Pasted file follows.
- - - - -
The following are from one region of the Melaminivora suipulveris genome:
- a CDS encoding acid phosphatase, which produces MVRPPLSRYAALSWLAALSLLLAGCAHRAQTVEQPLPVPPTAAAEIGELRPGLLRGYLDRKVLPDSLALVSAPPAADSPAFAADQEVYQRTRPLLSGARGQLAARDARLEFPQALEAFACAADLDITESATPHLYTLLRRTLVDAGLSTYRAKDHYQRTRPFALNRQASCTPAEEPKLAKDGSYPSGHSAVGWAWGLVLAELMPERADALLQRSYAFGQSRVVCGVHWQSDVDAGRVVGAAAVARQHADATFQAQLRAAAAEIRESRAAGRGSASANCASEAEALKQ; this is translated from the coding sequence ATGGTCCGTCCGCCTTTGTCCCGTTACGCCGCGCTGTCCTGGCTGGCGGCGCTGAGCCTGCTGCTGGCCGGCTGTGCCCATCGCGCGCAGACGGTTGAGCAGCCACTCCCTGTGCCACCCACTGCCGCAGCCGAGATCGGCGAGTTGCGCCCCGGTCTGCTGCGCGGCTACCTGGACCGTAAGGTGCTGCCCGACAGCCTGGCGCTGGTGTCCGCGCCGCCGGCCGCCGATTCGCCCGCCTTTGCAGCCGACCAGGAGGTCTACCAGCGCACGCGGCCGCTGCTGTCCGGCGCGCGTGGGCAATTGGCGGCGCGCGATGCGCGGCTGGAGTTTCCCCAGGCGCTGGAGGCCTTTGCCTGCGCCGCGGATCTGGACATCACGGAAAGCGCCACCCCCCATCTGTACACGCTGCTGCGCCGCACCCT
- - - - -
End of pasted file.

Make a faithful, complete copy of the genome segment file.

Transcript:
The following are from one region of the Melaminivora suipulveris genome:
- a CDS encoding acid phosphatase, which produces MVRPPLSRYAALSWLAALSLLLAGCAHRAQTVEQPLPVPPTAAAEIGELRPGLLRGYLDRKVLPDSLALVSAPPAADSPAFAADQEVYQRTRPLLSGARGQLAARDARLEFPQALEAFACAADLDITESATPHLYTLLRRTLVDAGLSTYRAKDHYQRTRPFALNRQASCTPAEEPKLAKDGSYPSGHSAVGWAWGLVLAELMPERADALLQRSYAFGQSRVVCGVHWQSDVDAGRVVGAAAVARQHADATFQAQLRAAAAEIRESRAAGRGSASANCASEAEALKQ; this is translated from the coding sequence ATGGTCCGTCCGCCTTTGTCCCGTTACGCCGCGCTGTCCTGGCTGGCGGCGCTGAGCCTGCTGCTGGCCGGCTGTGCCCATCGCGCGCAGACGGTTGAGCAGCCACTCCCTGTGCCACCCACTGCCGCAGCCGAGATCGGCGAGTTGCGCCCCGGTCTGCTGCGCGGCTACCTGGACCGTAAGGTGCTGCCCGACAGCCTGGCGCTGGTGTCCGCGCCGCCGGCCGCCGATTCGCCCGCCTTTGCAGCCGACCAGGAGGTCTACCAGCGCACGCGGCCGCTGCTGTCCGGCGCGCGTGGGCAATTGGCGGCGCGCGATGCGCGGCTGGAGTTTCCCCAGGCGCTGGAGGCCTTTGCCTGCGCCGCGGATCTGGACATCACGGAAAGCGCCACCCCCCATCTGTACACGCTGCTGCGCCGCACCCT